Protecting the rights of children as consumers of digital technology

There is a new initiative in the UK, the iRights, proposing guiding principles for the design and operation of digital spaces used by children, so that these young users of digital technology can fully benefit from the opportunities presented by digital technologies. I think that these principles are really helpful in moving the debate away from the ‘privacy vs. service’ perspective, and helping identify opportunities to improve the playing field for all consumers, not just children. Here, I propose an organising structure for the iRights, and think about some of the issues to consider when implementing them.

The five principles

The principles are inspired by the UN Convention on the Rights of the Child. They aim to give ‘children clear rights so that they can flourish in a safe and supportive environment’ (page 1), and are summarised this way in the iRights website:

Slide1

I think that these principles refer to three different aspects of interacting with digital technology. So, I propose the following organising structure for the 5 iRights principles:

Slide2

As a customer-profiling researcher, I am particularly interested in the last category (principles 1 and 2) and I have been thinking about the issues likely to arise from, or affect, the implementation of these principles:

First order data vs. metadata and combination of datasets – My own experience, is that some people worry very much about aspects such as whether to post their children’s real names, or photos of their faces, but give little thought about geo-location and other valuable metadata, and even less to how different ‘low value’ datasets may be combined to produce valuable insight;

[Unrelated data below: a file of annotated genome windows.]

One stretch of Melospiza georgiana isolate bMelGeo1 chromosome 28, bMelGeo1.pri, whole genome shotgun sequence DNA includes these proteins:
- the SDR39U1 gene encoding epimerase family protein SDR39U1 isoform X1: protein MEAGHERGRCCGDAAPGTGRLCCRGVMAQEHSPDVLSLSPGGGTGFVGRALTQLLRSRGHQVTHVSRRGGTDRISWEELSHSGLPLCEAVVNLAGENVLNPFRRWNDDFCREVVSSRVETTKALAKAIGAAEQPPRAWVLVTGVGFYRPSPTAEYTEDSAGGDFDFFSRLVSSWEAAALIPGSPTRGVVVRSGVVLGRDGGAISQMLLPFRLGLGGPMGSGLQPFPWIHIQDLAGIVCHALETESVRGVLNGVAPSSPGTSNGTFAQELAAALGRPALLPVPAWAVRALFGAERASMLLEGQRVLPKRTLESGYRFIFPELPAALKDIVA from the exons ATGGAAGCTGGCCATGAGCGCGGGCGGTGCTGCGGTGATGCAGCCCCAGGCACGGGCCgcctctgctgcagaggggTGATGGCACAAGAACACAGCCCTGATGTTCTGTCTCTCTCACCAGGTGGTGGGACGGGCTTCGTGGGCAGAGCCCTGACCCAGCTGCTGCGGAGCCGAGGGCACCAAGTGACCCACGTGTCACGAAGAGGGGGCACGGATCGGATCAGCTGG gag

Who is collecting what data – If I am completing a quiz, on a social network application, installed on my mobile phone, data are being collected by at least three different parties. In order to fully exercise my rights to know and remove, I need to know who is collecting what data, what us happening to the data, who is it being shared with. As this article discusses, by and large, we ‘don’t appreciate the extent of the information we may be handing over and what happens to it‘;

Varying interpretations and implementations of the principles in different jurisdictions – These principles are likely to be interpreted very differently in different jurisdictions. We just need to look at data protection legislation within the EU, for an example. Besides, there are always gaps between designing a law and forcing companies to comply with that law… and in the digital world, that gap can mean that embarrassing photos, posts and information will go viral and produce wide damage, as discussed here;

Socio-economic differences – It is one thing to have these rights, but another one to know how to act on them and, of course, have the energy, ability, and capacity to pursue them;

Data being shared about the child by third parties – These principles refer, only, to the data shared by the children. But what about the data shared by third parties? The sharenting phenomenon means that huge amounts of data are being shared about the child and, effectively, building this child’s story on their behalf, without them being able to influence that story.

What am I missing?

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